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Health cost fight boils over

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As members of the health insurance community crowded into Seattle this week for the America’s Health Insurance Plans (AHIP) annual meeting, the war over efforts to control costs heated up.

AHIP opened the AHIP Institute event by offering a package of efforts to tweak the Patient Protection and Affordable Care Act (PPACA) to make health insurance system change easier on patients. 

AHIP Chairman Mark Ganz, the president of a Portland, Ore., carrier — Cambia Health Solutions — greeted attendees with a blog entry emphasizing health insurers’ deep concern for the well-being of patients. He talked about Cambia’s new palliative care for people with serious illnesses.

While Cambia was greeting meeting exhibit hall visitors with Stumptown coffee, and MedImpact — a company that uses a drug-by-drug bidding process to choose mail-service drug providers — was drawing visitors to its booth with organic, vegan Mighty-O Donuts donuts, the House Energy & Commerce health subcommittee was holding a hearing on the effects of PPACA on patients’ access to health care providers and prescription drugs.

Dr. William Harvey, a radiologist, talked about how health plan provisions that have little effect on healthy patients, such as $60 co-payments for “specialty drugs,” may have a severe effect on patients with conditions such as multiple sclerosis and rheumatoid arthritis that may respond best to expensive biologic treatments.

“Many patients decline the treatment based on cost,” Harvey said, according to a written version of his testimony posted on the committee website. “In many cases, when patients fail to access these treatments, they become disabled and can no longer remain in the workforce, thus costing the federal government money on disability.”

Harvey and Monica Lindeen, the Montana insurance commissioner and president-elect of the National Association of Insurance Commissioners (NAIC), also talked about the effects of narrow or rapidly changing health plan provider networks.

Limiting network size clearly helps lower coverage costs, Lindeen said. “It is important for regulators to be mindful of the premium impact of requiring insurers to maintain broader networks,” she said. But “we must also be vigilant about cost-cutting measures that negatively impact the quality of care that patients receive.”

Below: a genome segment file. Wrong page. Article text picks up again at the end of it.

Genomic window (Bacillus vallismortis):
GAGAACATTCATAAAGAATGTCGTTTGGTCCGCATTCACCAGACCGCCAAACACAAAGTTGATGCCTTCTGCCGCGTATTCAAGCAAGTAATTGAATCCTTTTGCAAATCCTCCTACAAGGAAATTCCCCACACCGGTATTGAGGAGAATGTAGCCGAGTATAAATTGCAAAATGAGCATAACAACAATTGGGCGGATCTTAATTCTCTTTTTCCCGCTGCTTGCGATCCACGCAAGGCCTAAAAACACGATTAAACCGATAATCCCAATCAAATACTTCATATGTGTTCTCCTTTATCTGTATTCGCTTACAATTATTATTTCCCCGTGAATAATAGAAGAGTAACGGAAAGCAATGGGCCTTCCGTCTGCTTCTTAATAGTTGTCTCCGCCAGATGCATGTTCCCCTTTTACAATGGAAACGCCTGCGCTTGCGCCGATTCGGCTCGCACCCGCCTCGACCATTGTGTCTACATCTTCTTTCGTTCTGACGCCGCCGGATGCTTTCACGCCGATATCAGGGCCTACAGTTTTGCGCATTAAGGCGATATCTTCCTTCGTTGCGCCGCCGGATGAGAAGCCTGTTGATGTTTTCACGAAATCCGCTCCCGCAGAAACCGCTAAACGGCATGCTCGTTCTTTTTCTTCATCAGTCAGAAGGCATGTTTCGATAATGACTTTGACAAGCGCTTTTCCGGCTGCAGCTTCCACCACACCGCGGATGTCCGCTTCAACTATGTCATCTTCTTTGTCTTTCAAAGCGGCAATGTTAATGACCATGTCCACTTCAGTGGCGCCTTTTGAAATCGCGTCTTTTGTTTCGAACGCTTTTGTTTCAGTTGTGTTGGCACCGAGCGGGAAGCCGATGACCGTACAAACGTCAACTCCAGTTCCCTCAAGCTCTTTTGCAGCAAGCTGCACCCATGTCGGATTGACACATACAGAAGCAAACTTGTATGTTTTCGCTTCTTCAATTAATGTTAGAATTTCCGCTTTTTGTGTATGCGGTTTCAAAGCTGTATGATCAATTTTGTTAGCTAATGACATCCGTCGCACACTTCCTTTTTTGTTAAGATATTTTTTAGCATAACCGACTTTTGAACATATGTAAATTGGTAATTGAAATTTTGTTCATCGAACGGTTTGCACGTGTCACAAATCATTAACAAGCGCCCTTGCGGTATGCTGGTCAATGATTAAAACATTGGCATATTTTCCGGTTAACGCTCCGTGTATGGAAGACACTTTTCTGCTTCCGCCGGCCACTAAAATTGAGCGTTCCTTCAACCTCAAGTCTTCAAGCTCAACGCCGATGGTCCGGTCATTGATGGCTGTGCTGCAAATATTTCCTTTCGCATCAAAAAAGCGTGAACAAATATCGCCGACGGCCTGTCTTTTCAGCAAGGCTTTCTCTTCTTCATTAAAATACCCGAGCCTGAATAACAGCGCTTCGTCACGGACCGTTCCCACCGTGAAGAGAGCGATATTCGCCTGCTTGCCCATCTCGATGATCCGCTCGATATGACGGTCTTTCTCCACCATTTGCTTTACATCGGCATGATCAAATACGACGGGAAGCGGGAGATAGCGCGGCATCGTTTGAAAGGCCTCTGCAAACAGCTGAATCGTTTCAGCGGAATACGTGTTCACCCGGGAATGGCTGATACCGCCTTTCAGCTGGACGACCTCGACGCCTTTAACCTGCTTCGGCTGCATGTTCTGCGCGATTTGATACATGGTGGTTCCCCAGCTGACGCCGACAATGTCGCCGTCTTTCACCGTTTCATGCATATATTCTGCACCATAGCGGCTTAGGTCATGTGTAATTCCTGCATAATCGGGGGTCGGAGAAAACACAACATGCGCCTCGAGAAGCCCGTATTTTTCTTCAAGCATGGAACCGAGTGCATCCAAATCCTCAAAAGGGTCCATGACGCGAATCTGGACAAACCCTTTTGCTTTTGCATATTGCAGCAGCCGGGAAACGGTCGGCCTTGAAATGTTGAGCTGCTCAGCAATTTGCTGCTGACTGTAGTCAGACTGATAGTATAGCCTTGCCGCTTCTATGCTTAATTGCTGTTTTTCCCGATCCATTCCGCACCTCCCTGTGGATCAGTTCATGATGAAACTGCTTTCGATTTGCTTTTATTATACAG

Meanwhile, outside of Washington and the AHIP meeting, the Pharmaceutical Research and Manufacturers of America has been publicizing an analysis by Avalere Health that shows that more than one-fifth of the new “silver level” PPACA exchange plans require coinsurance of 40 percent or more for all drugs in a class.

The Avalere report, demonstrates that the majority of plans in the health exchanges are placing a significant out-of-pocket burden on patients with serious illnesses by requiring high-cost sharing for all medicines used to treat certain conditions,” the drug manufacturers’ group says.

My Life Is Worth It — a nonprofit group that came to public life in May with a booth at the annual meeting of the American Society of Clinical Oncology — has been making aggressive use of social media during the AHIP event to get the attention of insurers, drug makers and policymakers. On Twitter, for example, the group directed tweets at AHIP and called on the group to “put patient needs first.”

“There is NO average patient,” the group tweeted. “As patients, we are not pawns in an industry fight between @AHIPCoverage and @PhRMA,” the group said in another tweet. “We are the only reason both groups make money.”

Health insurers themselves may be resisting a mechanism meant to cut their rates — use of multi-carrier exchanges.

Array Health Solutions, an insurance exchange technology company, has come out with survey data showing that insurers would prefer to sell through single-insurer exchanges than multi-insurer exchanges. About 76 percent of the health insurers the company polled expected to be selling coverage through the multiple-carrier PPACA public exchange system on Jan. 1, 2015.

But, in the private exchange sector, about 56 percent expect to be selling coverage through single-carrier systems in 2015, compared with just 32 percent that expect to be selling through multiple-carrier systems, Array Health reports.

AHIP countered efforts to impose new state or federal health plan provider network requirements with results from a voter survey it commissioned. About 94 percent of the privately insured voters surveyed said they were very or somewhat satisfied with the size of their own health plans’ provider networks.